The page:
Virtual reality exposure therapy for social anxiety disorder: A systematic review and meta-Analysis

Toshiro Horigome, Shunya Kurokawa, Kyosuke Sawada, Shun Kudo, Kiko Shiga, Masaru Mimura, Taishiro Kishimoto

Research output: Contribution to journalReview articlepeer-review

63 Citations (Scopus)


Background Virtual reality exposure therapy (VRET) is currently being used to treat social anxiety disorder (SAD); however, VRET's magnitude of efficacy, duration of efficacy, and impact on treatment discontinuation are still unclear. Methods We conducted a meta-Analysis of studies that investigated the efficacy of VRET for SAD. The search strategy and analysis method are registered at PROSPERO (#CRD42019121097). Inclusion criteria were: (1) studies that targeted patients with SAD or related phobias; (2) studies where VRET was conducted for at least three sessions; (3) studies that included at least 10 participants. The primary outcome was social anxiety evaluation score change. Hedges' g and its 95% confidence intervals were calculated using random-effect models. The secondary outcome was the risk ratio for treatment discontinuation. Results Twenty-Two studies (n = 703) met the inclusion criteria and were analyzed. The efficacy of VRET for SAD was significant and continued over a long-Term follow-up period: Hedges' g for effect size at post-intervention,-0.86 (-1.04 to-0.68); three months post-intervention,-1.03 (-1.35 to-0.72); 6 months post-intervention,-1.14 (-1.39 to-0.89); and 12 months post-intervention,-0.74 (-1.05 to-0.43). When compared to in vivo exposure, the efficacy of VRET was similar at post-intervention but became inferior at later follow-up points. Participant dropout rates showed no significant difference compared to in vivo exposure. Conclusion VRET is an acceptable treatment for SAD patients that has significant, long-lasting efficacy, although it is possible that during long-Term follow-up, VRET efficacy lessens as compared to in vivo exposure.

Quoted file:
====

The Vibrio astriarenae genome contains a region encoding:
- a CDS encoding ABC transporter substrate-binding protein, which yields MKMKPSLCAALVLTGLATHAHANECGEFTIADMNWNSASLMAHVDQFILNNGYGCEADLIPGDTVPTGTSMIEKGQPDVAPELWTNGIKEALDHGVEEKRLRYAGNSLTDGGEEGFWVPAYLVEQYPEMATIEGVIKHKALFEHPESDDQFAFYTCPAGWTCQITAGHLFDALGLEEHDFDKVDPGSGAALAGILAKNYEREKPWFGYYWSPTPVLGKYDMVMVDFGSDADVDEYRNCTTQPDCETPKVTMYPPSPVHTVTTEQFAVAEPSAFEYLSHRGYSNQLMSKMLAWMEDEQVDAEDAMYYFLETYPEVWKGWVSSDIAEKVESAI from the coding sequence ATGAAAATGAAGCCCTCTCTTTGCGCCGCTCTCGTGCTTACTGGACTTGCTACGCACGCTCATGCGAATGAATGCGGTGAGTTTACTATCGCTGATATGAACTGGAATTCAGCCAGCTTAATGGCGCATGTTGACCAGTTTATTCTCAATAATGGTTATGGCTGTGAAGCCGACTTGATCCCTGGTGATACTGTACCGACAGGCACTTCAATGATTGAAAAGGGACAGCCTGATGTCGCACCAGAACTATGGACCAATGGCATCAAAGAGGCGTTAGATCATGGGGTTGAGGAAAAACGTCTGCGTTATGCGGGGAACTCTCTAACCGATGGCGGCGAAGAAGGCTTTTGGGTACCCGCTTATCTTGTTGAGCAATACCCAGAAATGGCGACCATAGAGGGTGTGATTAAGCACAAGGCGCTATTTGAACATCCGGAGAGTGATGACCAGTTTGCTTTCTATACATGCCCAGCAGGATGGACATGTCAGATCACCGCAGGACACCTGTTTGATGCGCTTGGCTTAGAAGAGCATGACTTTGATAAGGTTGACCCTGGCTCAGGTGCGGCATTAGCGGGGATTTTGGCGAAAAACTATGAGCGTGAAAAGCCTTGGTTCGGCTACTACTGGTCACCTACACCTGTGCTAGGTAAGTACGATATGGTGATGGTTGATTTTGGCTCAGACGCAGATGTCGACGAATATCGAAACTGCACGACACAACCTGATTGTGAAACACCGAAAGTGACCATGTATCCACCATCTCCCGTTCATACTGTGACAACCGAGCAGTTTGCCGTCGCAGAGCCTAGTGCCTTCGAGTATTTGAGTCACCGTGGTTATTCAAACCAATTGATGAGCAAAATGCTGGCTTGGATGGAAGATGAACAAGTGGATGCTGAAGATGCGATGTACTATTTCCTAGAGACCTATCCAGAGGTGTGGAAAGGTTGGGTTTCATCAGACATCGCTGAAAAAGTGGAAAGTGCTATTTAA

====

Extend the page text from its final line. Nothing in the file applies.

Original languageEnglish
Pages (from-to)2487-2497
Number of pages11
JournalPsychological Medicine
Issue number15
Publication statusPublished - 2020 Nov


  • Dropout rate
  • in vivo exposure
  • long-Term efficacy
  • social anxiety disorder
  • virtual reality exposure

ASJC Scopus subject areas

  • Applied Psychology
  • Psychiatry and Mental health


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